Tuesday, June 06, 2006
greetings friends of sagehen creek and extreme sportspeople,
i have just returned from what appears to be, (until declared otherwise), the successful first descent of the wild and scenic sagehen creek, 12 miles north of truckee california. previously thought unrunnable, this unique river has finally been tamed.
today i found myself, for the thousandth time, eyeballing the creek as it flowed behind my non-ramshackle cabin in the heart of the field station. but today was different, for you see, out of the other eye i noticed that i had my kayak right here in town, atop my crappy car. it seemed destiny was taunting me...it was now or never, or later...i went for it.
i put in at ARC headquarters, leo's lounge, much to the disbelief of at least one local scientist. the first 1/8 mile was treacherous...one fallen log after another, making it in fact impossible to even put in. i walked this section, making sure to memorize the lines for any future high-water descents. finally as i arrived just upstream of upper camp, i was able to set sail, so to speak, and commence the on-water portion of my journey.
a few must-make eddies and log-portages later the first major obstacle of the day came into view, "fish-house falls". a post-modern concrete and steel monster spanning the width of the entire river, i had but three choices. left, middle, or center. surprisingly, there was a small crowd of locals partying atop the structure, and it was only my will to impress that kept me in my boat for this one. i opted for the left channel, and, ducking under the steel latticework, hit the middle of the flume at breakneck speed and made the 18 inch drop into a frothing 4 inch wave which nearly stopped me dead in my tracks. the crowd went bananas.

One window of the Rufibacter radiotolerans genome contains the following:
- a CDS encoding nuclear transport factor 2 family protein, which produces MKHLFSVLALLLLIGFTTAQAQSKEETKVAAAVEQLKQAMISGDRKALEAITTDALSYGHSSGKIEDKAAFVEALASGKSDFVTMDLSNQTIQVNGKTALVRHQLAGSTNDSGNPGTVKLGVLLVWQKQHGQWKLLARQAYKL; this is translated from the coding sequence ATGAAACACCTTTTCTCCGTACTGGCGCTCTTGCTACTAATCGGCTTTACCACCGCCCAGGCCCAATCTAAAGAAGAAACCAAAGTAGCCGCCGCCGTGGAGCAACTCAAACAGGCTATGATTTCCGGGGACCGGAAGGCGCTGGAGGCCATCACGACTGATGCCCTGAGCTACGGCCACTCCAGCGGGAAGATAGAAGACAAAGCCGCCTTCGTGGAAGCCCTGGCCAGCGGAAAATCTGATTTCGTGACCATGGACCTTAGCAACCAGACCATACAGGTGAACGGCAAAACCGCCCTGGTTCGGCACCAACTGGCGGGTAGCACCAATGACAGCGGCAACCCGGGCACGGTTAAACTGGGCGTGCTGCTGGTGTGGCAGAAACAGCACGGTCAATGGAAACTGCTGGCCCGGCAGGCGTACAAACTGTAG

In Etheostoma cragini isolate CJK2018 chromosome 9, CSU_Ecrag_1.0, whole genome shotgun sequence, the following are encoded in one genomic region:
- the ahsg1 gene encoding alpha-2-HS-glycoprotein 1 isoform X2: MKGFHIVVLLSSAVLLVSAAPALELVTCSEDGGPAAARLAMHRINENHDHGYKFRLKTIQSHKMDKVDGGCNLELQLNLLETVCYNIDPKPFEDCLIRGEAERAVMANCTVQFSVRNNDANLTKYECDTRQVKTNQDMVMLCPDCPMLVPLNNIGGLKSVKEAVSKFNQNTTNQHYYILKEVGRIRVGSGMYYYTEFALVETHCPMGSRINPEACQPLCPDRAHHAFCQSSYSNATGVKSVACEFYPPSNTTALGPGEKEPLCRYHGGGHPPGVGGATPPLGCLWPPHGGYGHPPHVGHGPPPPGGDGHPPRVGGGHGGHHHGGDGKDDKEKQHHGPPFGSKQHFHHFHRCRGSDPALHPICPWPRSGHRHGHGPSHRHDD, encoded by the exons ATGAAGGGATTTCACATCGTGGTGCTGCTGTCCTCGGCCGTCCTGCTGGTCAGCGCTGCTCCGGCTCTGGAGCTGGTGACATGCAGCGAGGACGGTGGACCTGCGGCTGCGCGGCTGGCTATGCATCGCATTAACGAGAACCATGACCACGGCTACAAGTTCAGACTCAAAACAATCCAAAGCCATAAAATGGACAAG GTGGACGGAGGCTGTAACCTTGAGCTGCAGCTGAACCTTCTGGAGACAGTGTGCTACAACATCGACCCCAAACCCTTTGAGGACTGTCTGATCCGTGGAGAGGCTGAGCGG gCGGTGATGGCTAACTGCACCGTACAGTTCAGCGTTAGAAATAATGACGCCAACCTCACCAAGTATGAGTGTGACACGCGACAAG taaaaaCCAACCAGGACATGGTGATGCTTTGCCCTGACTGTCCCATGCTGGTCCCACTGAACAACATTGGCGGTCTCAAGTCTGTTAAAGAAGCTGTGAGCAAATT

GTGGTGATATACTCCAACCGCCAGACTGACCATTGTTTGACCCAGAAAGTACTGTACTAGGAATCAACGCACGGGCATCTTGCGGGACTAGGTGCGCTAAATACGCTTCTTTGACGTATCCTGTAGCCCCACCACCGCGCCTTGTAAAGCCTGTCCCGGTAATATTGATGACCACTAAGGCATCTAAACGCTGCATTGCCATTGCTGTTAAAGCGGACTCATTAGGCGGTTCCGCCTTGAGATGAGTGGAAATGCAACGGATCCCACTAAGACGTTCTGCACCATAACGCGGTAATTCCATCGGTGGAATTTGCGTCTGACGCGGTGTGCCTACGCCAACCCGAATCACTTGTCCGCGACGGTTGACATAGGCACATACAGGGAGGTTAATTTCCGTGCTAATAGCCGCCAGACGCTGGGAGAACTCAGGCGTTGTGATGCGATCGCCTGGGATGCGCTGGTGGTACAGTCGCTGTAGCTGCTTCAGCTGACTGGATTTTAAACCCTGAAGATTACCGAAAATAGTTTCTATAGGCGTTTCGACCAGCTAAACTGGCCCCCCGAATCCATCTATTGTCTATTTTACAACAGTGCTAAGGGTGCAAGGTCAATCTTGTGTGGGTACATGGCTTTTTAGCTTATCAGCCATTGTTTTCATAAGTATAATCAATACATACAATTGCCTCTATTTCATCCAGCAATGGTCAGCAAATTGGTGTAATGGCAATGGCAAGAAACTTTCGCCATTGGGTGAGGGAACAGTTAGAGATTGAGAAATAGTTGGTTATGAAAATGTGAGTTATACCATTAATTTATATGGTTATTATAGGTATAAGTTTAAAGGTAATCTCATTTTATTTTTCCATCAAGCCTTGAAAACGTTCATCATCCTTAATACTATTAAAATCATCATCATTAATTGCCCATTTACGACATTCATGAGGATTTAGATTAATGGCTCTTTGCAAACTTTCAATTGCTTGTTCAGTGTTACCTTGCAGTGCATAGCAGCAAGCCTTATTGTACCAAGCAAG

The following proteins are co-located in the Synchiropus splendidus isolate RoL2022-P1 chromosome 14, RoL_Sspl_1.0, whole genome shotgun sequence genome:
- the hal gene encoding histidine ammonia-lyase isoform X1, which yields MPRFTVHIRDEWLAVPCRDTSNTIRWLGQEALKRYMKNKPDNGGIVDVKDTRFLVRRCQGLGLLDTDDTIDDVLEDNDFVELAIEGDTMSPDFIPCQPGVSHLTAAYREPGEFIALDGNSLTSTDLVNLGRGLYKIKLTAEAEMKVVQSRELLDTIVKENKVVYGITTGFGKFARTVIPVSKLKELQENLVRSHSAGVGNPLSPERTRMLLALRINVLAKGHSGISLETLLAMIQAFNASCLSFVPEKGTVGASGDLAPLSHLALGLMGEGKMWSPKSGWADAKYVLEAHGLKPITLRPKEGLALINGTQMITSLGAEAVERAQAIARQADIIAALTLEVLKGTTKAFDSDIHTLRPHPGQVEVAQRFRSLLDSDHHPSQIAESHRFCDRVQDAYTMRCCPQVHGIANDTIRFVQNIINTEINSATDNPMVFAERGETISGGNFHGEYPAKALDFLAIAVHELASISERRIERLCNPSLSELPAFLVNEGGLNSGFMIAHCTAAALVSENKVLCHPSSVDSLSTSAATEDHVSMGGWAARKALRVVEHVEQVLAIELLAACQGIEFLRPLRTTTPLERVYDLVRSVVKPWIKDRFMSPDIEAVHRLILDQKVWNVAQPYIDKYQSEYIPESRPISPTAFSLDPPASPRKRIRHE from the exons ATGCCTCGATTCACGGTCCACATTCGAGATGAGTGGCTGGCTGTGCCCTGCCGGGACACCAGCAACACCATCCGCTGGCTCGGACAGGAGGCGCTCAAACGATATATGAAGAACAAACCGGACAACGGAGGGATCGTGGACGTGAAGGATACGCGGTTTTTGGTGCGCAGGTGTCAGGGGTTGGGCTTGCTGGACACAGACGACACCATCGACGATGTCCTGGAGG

i continued on around the bend, negotiating the 3 foot wide riverbed using a variety of techniques, including grass-pulling, log-limbo, and sheer determination. soon i came upon a horizon line, with a fine mist of foam arising from beyond. this was "the fesus freefall". just upstream of the fesus freefall was the gauging station, where i read the level to be an astonishing 2.60, a flow that had always been considered both too high and too low to be runnable. making a mental note of the level, i took a few furious strokes to get up some speed and launched myself over the 22 inch cataract. i made it, and let out a holler of joy to wake the sleeping scientists just a few hundred yards away.
thinking i had conquered the worst of the rapids i might face on this day, i floated along happily for the next 200 feet, until i came around a snag-lined bend to a shocking sight. the water slammed into a grass lined wall, folding in on itself and banking left into a 3 inch high v-wave which led directly into a 2 foot wide rock that would have been a guaranteed wrap, had i been in a 3 foot long raft. luckily i wasn't, so i kept going, and scraping both bank and rock, i barely made it through and into the calm 1 foot deep pool below. this rapid i would christen "gurecki's nightmare".